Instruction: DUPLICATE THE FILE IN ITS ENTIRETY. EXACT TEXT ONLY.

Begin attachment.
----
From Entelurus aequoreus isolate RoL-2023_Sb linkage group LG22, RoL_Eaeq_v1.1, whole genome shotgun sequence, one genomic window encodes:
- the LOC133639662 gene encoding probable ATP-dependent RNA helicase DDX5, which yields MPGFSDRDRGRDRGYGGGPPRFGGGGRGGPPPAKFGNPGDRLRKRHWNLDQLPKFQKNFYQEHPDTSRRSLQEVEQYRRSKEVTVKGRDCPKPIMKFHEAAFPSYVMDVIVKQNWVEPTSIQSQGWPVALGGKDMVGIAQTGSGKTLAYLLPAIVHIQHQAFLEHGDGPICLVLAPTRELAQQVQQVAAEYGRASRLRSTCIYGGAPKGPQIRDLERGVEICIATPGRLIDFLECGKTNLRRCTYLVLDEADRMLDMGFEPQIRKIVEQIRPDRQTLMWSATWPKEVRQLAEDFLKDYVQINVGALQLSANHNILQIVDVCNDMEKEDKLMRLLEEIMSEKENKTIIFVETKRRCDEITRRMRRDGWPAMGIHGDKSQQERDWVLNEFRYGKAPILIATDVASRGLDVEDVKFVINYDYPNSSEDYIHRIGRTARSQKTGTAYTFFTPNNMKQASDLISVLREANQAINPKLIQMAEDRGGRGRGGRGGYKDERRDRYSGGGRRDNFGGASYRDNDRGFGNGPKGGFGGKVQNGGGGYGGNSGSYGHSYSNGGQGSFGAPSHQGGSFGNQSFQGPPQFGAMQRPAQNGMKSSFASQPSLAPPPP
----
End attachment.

From Entelurus aequoreus isolate RoL-2023_Sb linkage group LG22, RoL_Eaeq_v1.1, whole genome shotgun sequence, one genomic window encodes:
- the LOC133639662 gene encoding probable ATP-dependent RNA helicase DDX5, which yields MPGFSDRDRGRDRGYGGGPPRFGGGGRGGPPPAKFGNPGDRLRKRHWNLDQLPKFQKNFYQEHPDTSRRSLQEVEQYRRSKEVTVKGRDCPKPIMKFHEAAFPSYVMDVIVKQNWVEPTSIQSQGWPVALGGKDMVGIAQTGSGKTLAYLLPAIVHIQHQAFLEHGDGPICLVLAPTRELAQQVQQVAAEYGRASRLRSTCIYGGAPKGPQIRDLERGVEICIATPGRLIDFLECGKTNLRRCTYLVLDEADRMLDMGFEPQIRKIVEQIRPDRQTLMWSATWPKEVRQLAEDFLKDYVQINVGALQLSANHNILQIVDVCNDMEKEDKLMRLLEEIMSEKENKTIIFVETKRRCDEITRRMRRDGWPAMGIHGDKSQQERDWVLNEFRYGKAPILIATDVASRGLDVEDVKFVINYDYPNSSEDYIHRIGRTARSQKTGTAYTFFTPNNMKQASDLISVLREANQAINPKLIQMAEDRGGRGRGGRGGYKDERRDRYSGGGRRDNFGGASYRDNDRGFGNGPKGGFGGKVQNGGGGYGGNSGSYGHSYSNGGQGSFGAPSHQGGSFGNQSFQGPPQFGAMQRPAQNGMKSSFASQPSLAPPPP